Many of my tools are very ordinary but a few are purposely designed to improve a procedure or make a task possible. I use some of them on pianos directly, and others, like most of my metalworking tools, more indirectly.
The most obviously specialized of these are specifically for working on pianos, and range from small tools like tuning handles for unusual tuning pins and special cutters for reproducing parts used by a single maker for a short period to special presses, thread rolling plates and a string winding machine. Some of them are purchased from suppliers, many based on designs that haven't changed for a century or more, while others are shop-made—both antique and new—based on established principles as well as more fanciful ones.
The coolest piano tool I have, though, is a real pianomakers clamp stamped “HALLET, DAVIS & CO.”
Beyond ordinary piano repairs I've learned how to reproduce many of the more intricate wooden piano pieces that aren't readily available for replacement – I create some of them by hand and others with much more mechanized processes, and this requires a lot more tools than I started with. They are a mix of old entry level machines and flea market finds, homemade tools as well as generous donations from friends and family, many of which were my grandfather's: I use his old lathe and jointer all the time.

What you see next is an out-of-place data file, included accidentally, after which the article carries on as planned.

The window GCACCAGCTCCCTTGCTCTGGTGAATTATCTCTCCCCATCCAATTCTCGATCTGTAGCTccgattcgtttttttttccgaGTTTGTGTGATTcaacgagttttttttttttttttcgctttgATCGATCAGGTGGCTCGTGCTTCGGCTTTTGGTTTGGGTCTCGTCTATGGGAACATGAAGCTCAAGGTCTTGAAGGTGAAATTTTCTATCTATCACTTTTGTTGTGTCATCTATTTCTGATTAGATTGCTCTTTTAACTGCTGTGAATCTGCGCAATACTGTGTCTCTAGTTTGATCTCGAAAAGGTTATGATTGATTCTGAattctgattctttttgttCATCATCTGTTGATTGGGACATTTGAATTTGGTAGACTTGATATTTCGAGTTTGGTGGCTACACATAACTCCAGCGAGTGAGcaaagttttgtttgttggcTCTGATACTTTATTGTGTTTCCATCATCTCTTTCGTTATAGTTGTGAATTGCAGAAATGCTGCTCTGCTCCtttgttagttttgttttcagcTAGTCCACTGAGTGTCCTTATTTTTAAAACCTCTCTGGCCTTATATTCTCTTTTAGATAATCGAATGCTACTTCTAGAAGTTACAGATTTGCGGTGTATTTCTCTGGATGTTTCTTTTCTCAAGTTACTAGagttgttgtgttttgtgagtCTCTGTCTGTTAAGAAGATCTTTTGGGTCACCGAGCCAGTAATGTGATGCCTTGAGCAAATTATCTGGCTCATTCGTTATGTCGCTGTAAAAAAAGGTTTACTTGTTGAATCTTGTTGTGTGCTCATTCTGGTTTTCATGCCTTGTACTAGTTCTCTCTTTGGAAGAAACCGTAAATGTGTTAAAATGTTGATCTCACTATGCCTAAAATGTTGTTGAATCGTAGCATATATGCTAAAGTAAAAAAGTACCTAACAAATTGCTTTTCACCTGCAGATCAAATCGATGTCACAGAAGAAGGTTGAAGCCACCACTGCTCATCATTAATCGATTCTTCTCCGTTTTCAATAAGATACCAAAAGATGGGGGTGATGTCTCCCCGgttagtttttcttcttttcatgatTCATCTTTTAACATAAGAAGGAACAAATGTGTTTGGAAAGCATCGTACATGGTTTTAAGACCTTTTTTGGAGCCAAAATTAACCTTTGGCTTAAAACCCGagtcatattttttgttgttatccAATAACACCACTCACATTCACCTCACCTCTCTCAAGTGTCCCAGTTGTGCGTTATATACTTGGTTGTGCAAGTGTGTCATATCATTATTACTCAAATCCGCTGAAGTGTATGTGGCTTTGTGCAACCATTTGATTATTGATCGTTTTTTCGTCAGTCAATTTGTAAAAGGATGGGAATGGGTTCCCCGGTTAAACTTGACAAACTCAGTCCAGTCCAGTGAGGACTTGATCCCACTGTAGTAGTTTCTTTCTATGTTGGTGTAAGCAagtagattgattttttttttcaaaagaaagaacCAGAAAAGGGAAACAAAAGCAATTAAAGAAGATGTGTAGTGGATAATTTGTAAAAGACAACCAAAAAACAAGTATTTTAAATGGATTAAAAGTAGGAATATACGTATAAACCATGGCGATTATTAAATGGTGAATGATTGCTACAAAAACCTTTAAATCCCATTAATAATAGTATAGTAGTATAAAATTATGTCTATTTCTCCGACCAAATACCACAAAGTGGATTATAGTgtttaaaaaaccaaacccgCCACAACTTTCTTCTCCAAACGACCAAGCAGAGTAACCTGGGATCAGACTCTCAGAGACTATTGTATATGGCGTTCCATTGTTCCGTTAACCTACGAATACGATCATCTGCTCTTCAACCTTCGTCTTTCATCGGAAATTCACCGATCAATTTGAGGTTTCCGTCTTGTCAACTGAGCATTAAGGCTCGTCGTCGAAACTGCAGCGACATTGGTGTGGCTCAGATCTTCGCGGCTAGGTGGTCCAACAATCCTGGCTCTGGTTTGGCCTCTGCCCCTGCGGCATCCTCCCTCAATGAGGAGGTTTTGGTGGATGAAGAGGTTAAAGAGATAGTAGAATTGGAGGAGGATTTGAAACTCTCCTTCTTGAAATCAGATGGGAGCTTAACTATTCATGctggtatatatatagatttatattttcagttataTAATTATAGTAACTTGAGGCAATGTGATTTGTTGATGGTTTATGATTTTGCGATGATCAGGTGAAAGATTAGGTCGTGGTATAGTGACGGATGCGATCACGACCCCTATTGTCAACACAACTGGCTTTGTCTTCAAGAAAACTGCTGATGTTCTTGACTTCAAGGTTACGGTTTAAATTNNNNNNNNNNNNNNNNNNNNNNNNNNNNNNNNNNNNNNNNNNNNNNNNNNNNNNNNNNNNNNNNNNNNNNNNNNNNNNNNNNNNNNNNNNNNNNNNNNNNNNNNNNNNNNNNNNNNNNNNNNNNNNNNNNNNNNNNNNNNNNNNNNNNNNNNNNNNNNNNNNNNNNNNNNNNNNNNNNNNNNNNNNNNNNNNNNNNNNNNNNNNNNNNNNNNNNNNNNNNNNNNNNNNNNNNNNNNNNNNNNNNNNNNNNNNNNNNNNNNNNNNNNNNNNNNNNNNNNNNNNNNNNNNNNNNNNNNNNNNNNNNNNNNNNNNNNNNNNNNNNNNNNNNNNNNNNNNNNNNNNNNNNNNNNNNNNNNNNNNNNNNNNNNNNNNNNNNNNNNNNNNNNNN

Even the smallest action parts may require a dozen different machine operations, and I have a few similar machines to speed up common sequences: two tablesaws, three drill presses, four lathes, and five routers. Several of these are permanently set up side by side.
Most of the piano parts require custom cutters to be fitted on the woodworking machines and many of the machines are equipped with special fixtures to improve their precision and repeatability: the 4” saw and router table have sliding tables for making small things like action parts, and the radial drill has one for large ones like keyboards, and the router table and 10” table saw have tilting fences. Even the less frequently used machines like my scrollsaw and radial drill have attachments for specific tasks like sawing apart and mortising keys.
I have a small set of metalworking tools that I use mostly making tools and jigs for piano work, and many of the parts and improvements for the machines themselves. A basic light duty benchtop 7” lathe, a 4½×18” horizontal milling machine and a 5” shaper are supplemented by different types of attachments: extra chucks and slides for making large batches of identical tuning pins on the lathe, a dividing attachment to produce a special gear for a music box. These are supported by an almost equal number of setup and measurement tools.